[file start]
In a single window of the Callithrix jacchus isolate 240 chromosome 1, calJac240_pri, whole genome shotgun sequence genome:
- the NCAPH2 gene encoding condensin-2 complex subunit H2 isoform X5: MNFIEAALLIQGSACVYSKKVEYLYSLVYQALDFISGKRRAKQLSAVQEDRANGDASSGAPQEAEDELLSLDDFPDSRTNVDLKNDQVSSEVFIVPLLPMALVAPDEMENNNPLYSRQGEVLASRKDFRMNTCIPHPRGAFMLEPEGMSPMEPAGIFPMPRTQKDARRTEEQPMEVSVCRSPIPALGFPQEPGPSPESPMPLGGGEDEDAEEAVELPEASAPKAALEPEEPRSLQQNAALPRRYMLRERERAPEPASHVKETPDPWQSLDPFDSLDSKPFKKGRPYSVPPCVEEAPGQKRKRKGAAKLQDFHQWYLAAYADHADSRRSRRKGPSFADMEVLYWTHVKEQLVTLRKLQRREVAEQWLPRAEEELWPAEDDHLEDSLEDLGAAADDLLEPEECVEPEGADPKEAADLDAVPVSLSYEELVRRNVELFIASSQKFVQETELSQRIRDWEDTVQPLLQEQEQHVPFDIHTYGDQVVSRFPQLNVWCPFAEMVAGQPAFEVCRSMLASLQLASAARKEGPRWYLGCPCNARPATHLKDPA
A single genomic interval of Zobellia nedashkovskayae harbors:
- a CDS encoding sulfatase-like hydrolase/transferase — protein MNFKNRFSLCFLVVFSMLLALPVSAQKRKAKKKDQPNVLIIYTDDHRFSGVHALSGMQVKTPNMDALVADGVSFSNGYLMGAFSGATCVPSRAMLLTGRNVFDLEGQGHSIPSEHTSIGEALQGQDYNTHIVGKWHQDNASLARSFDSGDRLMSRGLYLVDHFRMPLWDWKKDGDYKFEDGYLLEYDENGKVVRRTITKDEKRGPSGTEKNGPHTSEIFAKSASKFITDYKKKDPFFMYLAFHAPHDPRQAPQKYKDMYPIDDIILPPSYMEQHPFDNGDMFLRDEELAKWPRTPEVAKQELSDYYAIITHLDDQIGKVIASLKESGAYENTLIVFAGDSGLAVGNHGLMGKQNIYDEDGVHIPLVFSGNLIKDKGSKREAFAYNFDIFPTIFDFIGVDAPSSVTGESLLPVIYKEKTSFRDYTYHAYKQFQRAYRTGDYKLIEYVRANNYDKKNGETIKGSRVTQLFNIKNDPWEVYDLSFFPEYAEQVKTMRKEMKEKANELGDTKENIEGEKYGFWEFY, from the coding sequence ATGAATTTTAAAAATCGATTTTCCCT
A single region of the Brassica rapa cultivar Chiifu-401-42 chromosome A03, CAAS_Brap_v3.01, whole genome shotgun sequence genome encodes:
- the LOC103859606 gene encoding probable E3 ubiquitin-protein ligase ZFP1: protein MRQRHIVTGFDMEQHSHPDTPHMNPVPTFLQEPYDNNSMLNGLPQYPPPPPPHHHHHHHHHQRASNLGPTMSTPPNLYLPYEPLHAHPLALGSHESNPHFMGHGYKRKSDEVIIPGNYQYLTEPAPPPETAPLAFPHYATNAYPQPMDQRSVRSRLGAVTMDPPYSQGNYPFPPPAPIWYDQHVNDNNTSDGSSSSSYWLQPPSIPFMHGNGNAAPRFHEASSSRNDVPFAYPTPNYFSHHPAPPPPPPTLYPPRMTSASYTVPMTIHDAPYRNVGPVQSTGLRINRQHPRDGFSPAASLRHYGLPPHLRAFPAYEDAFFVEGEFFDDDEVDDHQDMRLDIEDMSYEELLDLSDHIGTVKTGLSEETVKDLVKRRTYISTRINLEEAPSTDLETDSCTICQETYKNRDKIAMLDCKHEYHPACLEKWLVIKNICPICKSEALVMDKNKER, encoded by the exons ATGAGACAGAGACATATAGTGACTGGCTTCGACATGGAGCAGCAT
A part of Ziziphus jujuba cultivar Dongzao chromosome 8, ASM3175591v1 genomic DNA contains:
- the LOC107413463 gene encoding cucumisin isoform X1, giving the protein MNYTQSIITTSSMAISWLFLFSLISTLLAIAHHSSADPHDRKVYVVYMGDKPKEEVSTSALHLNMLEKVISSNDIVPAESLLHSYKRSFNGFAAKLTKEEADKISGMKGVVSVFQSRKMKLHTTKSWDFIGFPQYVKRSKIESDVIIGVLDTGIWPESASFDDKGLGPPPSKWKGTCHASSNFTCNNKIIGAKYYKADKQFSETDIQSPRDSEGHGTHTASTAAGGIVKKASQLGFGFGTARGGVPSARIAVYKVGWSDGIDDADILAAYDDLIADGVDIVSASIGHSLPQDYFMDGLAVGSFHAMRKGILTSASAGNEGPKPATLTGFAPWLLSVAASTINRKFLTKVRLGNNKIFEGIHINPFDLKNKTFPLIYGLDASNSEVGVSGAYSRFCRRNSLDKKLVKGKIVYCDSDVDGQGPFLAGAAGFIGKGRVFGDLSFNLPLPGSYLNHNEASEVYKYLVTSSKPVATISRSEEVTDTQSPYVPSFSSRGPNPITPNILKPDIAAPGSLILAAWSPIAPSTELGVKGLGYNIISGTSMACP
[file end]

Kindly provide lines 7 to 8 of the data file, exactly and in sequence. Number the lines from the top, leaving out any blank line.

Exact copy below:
A part of Ziziphus jujuba cultivar Dongzao chromosome 8, ASM3175591v1 genomic DNA contains:
- the LOC107413463 gene encoding cucumisin isoform X1, giving the protein MNYTQSIITTSSMAISWLFLFSLISTLLAIAHHSSADPHDRKVYVVYMGDKPKEEVSTSALHLNMLEKVISSNDIVPAESLLHSYKRSFNGFAAKLTKEEADKISGMKGVVSVFQSRKMKLHTTKSWDFIGFPQYVKRSKIESDVIIGVLDTGIWPESASFDDKGLGPPPSKWKGTCHASSNFTCNNKIIGAKYYKADKQFSETDIQSPRDSEGHGTHTASTAAGGIVKKASQLGFGFGTARGGVPSARIAVYKVGWSDGIDDADILAAYDDLIADGVDIVSASIGHSLPQDYFMDGLAVGSFHAMRKGILTSASAGNEGPKPATLTGFAPWLLSVAASTINRKFLTKVRLGNNKIFEGIHINPFDLKNKTFPLIYGLDASNSEVGVSGAYSRFCRRNSLDKKLVKGKIVYCDSDVDGQGPFLAGAAGFIGKGRVFGDLSFNLPLPGSYLNHNEASEVYKYLVTSSKPVATISRSEEVTDTQSPYVPSFSSRGPNPITPNILKPDIAAPGSLILAAWSPIAPSTELGVKGLGYNIISGTSMACP